Rating raised to 5 stars. Glen Cook is a genius. The White Rose is the final book the trilogy involving the Dominator, the Lady and the reincarnationRating raised to 5 stars. Glen Cook is a genius. The White Rose is the final book the trilogy involving the Dominator, the Lady and the reincarnation of the White Rose. The Chronicles of the Black Company reads like a personal historical narrative rather than a fantasy novel. The experiences of Croaker, the physician of the Black Company (the last of the free Companies of Khatovar) is related through his eyes and through his position as the company's annalist.
Croaker is working together with the Lady to get at the true name of the Dominator, the purpose of which was only seen at the end, where the true name(s) is/are used with explosive consequences leading to...the end of the story! =P Almost spoiled it there. The ending isn't quite what I expected.
5 Stars. Wow just wow. It totally blew me away (don't read the summary of the 4th book if you don't want to be spoiled) when it finally happened, just5 Stars. Wow just wow. It totally blew me away (don't read the summary of the 4th book if you don't want to be spoiled) when it finally happened, just not in the way I was expecting it. It's just amazing and totally sets the pace for the fourth book, and I'm sure that there is no way the subsequent book can possibly top this one but I could wrong. Daniel Abraham is a fucking master....more
4.5 Stars. This was surprisingly well written and imaginative. Brandon Sanderson's writing has improved a lot since his first published work; Elantris4.5 Stars. This was surprisingly well written and imaginative. Brandon Sanderson's writing has improved a lot since his first published work; Elantris....more
5 fucking solid stars. If I could go any higher on the scale, I would have given it a 6. Hell, I'll go and do that. 6 stars. It's that good. I recomme5 fucking solid stars. If I could go any higher on the scale, I would have given it a 6. Hell, I'll go and do that. 6 stars. It's that good. I recommend to it lovers of Young Adult fiction and paranormal romance lovers. To the supporters of the underdog and nerdy hero who just can't cut a break in life, this is for you. This is truly awesomeness in word-form. I can't believe the author is self-published. It's amazing how good Sweet Blood of Mine is. It's funny, witty and downright touches your heart (my heart nearly stopped at one point where a major change in relationship status occurred). The romance is realistic. It builds up over time. It's not spontaneous like most YA novels. There isn't any "I want to be with you and I have no real idea why, but the author wants me to do it to further the plot".
So put down that shallow, and predictable mainstream love triangle crap you've been reading about angsty bitches who have it all and just can't see it. The one about the heroine who pines after that dark and mysterious new guy for no real reason other than good looks alone and a mysterious "attraction" she can't explain. Pick up this book instead. You have to read it to find out for yourself, and I assure you, you won't regret it.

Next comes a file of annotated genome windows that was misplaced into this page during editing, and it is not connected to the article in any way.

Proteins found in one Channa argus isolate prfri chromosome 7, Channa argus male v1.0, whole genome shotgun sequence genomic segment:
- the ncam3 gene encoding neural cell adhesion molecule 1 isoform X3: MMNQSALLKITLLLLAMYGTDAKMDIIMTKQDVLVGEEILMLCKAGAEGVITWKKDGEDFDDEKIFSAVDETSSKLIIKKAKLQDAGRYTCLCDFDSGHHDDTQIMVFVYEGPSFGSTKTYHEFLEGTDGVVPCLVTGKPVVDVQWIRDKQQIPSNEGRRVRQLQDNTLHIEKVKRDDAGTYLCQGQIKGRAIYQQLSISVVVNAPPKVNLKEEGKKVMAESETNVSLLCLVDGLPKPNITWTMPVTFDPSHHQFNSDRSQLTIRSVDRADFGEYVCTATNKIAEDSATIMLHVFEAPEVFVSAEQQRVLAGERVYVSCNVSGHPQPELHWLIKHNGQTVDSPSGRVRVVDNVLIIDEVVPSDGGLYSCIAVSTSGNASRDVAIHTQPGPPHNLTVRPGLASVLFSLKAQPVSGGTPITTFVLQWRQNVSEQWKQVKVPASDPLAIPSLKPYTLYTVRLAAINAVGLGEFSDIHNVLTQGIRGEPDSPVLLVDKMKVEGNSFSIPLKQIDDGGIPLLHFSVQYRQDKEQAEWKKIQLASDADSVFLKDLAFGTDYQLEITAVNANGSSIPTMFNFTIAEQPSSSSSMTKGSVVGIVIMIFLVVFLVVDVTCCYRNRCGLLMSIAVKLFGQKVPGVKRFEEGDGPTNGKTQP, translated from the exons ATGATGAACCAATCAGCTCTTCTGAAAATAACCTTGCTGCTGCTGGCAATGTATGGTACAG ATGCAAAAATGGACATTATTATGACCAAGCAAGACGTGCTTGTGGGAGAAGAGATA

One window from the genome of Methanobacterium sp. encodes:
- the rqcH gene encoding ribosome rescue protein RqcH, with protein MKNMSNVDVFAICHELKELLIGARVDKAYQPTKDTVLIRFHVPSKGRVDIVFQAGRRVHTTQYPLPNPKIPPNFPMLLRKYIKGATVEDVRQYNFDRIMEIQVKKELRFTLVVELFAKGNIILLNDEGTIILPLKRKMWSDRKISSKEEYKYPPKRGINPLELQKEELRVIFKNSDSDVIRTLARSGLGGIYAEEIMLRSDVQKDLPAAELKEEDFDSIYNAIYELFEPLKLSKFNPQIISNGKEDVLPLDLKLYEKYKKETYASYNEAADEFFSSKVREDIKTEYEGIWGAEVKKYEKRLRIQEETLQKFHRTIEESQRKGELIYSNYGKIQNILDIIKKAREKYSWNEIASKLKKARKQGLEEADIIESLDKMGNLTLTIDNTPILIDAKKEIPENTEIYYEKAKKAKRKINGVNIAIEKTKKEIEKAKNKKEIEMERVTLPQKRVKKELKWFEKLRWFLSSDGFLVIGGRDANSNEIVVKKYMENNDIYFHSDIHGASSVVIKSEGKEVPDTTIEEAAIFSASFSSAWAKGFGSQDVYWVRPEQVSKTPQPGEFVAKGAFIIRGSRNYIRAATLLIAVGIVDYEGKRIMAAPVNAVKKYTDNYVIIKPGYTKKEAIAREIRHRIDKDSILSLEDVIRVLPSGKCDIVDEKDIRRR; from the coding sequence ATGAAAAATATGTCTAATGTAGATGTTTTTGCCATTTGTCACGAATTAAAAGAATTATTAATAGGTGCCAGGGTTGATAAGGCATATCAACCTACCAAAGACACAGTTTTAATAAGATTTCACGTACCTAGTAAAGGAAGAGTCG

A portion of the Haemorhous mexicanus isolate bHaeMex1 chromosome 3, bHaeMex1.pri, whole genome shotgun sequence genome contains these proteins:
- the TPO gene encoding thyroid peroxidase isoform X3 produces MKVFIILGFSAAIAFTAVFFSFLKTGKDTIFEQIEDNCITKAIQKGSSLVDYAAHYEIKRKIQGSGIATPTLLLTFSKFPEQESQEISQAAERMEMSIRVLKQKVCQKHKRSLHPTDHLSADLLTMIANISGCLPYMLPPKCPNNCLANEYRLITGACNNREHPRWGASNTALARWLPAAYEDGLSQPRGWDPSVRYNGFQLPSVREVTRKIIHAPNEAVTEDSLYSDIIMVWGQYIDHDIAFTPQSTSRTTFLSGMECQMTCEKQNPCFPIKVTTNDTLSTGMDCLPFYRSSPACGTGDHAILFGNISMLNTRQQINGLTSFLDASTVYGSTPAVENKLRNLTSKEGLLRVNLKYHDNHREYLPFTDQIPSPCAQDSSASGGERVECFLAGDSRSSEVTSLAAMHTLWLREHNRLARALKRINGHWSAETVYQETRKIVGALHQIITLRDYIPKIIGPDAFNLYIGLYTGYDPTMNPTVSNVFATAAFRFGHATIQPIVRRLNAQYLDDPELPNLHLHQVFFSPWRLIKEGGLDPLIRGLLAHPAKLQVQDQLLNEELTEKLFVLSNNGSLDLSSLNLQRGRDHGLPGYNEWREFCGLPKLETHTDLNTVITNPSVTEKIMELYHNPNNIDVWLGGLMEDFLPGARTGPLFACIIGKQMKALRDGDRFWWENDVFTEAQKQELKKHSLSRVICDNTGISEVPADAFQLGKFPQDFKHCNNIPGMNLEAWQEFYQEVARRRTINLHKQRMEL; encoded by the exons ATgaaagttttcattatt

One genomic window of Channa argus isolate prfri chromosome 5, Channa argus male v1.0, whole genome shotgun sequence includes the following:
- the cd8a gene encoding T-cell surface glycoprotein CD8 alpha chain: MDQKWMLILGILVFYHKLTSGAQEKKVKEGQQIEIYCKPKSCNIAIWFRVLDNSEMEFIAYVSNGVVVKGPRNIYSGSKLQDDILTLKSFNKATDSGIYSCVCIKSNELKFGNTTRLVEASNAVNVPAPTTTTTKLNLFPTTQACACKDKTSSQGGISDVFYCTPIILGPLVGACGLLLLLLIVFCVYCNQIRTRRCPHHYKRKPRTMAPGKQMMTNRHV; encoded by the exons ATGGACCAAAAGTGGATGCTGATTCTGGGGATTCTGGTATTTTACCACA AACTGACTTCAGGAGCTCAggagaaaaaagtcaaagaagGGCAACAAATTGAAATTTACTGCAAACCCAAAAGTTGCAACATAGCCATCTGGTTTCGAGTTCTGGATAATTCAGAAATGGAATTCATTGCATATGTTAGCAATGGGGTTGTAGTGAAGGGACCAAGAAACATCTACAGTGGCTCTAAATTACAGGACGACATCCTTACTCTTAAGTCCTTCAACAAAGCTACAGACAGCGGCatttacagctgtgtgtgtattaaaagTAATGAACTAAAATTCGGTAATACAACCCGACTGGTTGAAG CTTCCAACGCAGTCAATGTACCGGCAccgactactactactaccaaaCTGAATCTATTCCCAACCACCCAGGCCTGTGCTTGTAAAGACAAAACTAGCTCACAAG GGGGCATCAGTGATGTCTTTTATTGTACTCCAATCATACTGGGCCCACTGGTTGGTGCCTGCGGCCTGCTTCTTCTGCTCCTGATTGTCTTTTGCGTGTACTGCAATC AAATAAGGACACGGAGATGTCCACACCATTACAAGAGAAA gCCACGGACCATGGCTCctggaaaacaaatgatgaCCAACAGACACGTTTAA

Seeing as how this is the last book in the series, Michael Scott was probably under a lot of pressure to make it end with a BANG. He probably felt thaSeeing as how this is the last book in the series, Michael Scott was probably under a lot of pressure to make it end with a BANG. He probably felt that he had to do a GRRM and knock out a whole cast of characters, which he did. It was a fucking massacre. The whole process practically screams "I'm trying too hard!" Perhaps he was just trying to induce some sense of emotional response to the characters' deaths, but meh, I didn't feel anything. Especially considering how cheap he made them feel to me. It's like they were introduced into the story solely to be used as cannon fodder. Those are people's lives you're messing with! (not real ones but still =P)
Even though the characters were dropping like flies, the story did manage to be halfway decent. It finally answered the question regarding the role of the twins of legend and the identity of their parents. The book answered a lot of questions that readers may have had about the series as a whole, but along the way it stumbled by inducing several logic fails and deus ex machinas that were just mind-boggling to read. C'mon Michael, dude. The series is gonna end and you come up with this bullshit?!
It finally provided me with closure after all this while. I like to see my series through until the end and Michael Scott provided me with a satisfactory ending that was good enough even though it wasn't great. If you're a fan of the series, you'll definitely enjoy reading this book.
Personally, the only reason I'm still sticking with Sherrilyn Kenyon (SK) is because she has me addicted to the characters and their respective historPersonally, the only reason I'm still sticking with Sherrilyn Kenyon (SK) is because she has me addicted to the characters and their respective history. Jaden, Jared, Thorn and Nick to name a few. I wanna know their stories. Once I start something, I find it extremely hard to stop.
Now about the book, it feels extremely rushed. The plot is thin at best. It explains some things and then dumps in a few new characters (Grim) and implies a few things about Casey and co. but it doesn't add anything substantial to the story. I felt disappointed somehow that instead of furthering the story, Invincible is rehashing some concepts of the first book while vaguely reiterating that there's more to story than we realize (duh). Bubba's history was kinda...nice to know. It explains why he's so screwed up and why he acts the way he does. That was one of the few high points in the book.